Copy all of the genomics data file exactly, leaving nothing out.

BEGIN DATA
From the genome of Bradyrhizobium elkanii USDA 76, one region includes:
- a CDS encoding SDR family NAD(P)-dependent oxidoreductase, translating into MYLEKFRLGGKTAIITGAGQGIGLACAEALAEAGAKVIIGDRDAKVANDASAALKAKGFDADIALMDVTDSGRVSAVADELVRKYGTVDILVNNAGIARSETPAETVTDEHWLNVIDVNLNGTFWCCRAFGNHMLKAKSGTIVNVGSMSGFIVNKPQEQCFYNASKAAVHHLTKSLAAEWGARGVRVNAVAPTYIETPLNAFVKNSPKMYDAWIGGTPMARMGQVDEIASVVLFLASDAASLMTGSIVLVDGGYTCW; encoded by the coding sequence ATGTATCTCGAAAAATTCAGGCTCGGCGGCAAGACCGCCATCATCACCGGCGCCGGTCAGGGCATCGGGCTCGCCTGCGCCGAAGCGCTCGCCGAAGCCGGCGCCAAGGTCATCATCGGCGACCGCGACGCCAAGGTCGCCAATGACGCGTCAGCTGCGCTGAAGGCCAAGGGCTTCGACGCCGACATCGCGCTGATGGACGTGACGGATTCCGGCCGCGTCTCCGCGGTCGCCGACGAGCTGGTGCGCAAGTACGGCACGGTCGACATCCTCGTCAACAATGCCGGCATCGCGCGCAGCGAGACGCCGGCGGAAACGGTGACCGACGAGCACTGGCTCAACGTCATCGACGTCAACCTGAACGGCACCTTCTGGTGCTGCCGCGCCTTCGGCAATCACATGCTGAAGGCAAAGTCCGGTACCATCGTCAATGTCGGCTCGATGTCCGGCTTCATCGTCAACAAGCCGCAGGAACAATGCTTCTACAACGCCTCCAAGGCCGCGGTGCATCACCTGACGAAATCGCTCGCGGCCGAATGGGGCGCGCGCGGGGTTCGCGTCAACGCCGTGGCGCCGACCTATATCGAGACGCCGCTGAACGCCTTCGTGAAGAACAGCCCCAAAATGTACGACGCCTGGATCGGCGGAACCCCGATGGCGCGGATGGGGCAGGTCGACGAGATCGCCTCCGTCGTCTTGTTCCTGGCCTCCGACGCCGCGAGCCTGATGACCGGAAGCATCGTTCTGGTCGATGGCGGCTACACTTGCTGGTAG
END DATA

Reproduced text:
From the genome of Bradyrhizobium elkanii USDA 76, one region includes:
- a CDS encoding SDR family NAD(P)-dependent oxidoreductase, translating into MYLEKFRLGGKTAIITGAGQGIGLACAEALAEAGAKVIIGDRDAKVANDASAALKAKGFDADIALMDVTDSGRVSAVADELVRKYGTVDILVNNAGIARSETPAETVTDEHWLNVIDVNLNGTFWCCRAFGNHMLKAKSGTIVNVGSMSGFIVNKPQEQCFYNASKAAVHHLTKSLAAEWGARGVRVNAVAPTYIETPLNAFVKNSPKMYDAWIGGTPMARMGQVDEIASVVLFLASDAASLMTGSIVLVDGGYTCW; encoded by the coding sequence ATGTATCTCGAAAAATTCAGGCTCGGCGGCAAGACCGCCATCATCACCGGCGCCGGTCAGGGCATCGGGCTCGCCTGCGCCGAAGCGCTCGCCGAAGCCGGCGCCAAGGTCATCATCGGCGACCGCGACGCCAAGGTCGCCAATGACGCGTCAGCTGCGCTGAAGGCCAAGGGCTTCGACGCCGACATCGCGCTGATGGACGTGACGGATTCCGGCCGCGTCTCCGCGGTCGCCGACGAGCTGGTGCGCAAGTACGGCACGGTCGACATCCTCGTCAACAATGCCGGCATCGCGCGCAGCGAGACGCCGGCGGAAACGGTGACCGACGAGCACTGGCTCAACGTCATCGACGTCAACCTGAACGGCACCTTCTGGTGCTGCCGCGCCTTCGGCAATCACATGCTGAAGGCAAAGTCCGGTACCATCGTCAATGTCGGCTCGATGTCCGGCTTCATCGTCAACAAGCCGCAGGAACAATGCTTCTACAACGCCTCCAAGGCCGCGGTGCATCACCTGACGAAATCGCTCGCGGCCGAATGGGGCGCGCGCGGGGTTCGCGTCAACGCCGTGGCGCCGACCTATATCGAGACGCCGCTGAACGCCTTCGTGAAGAACAGCCCCAAAATGTACGACGCCTGGATCGGCGGAACCCCGATGGCGCGGATGGGGCAGGTCGACGAGATCGCCTCCGTCGTCTTGTTCCTGGCCTCCGACGCCGCGAGCCTGATGACCGGAAGCATCGTTCTGGTCGATGGCGGCTACACTTGCTGGTAG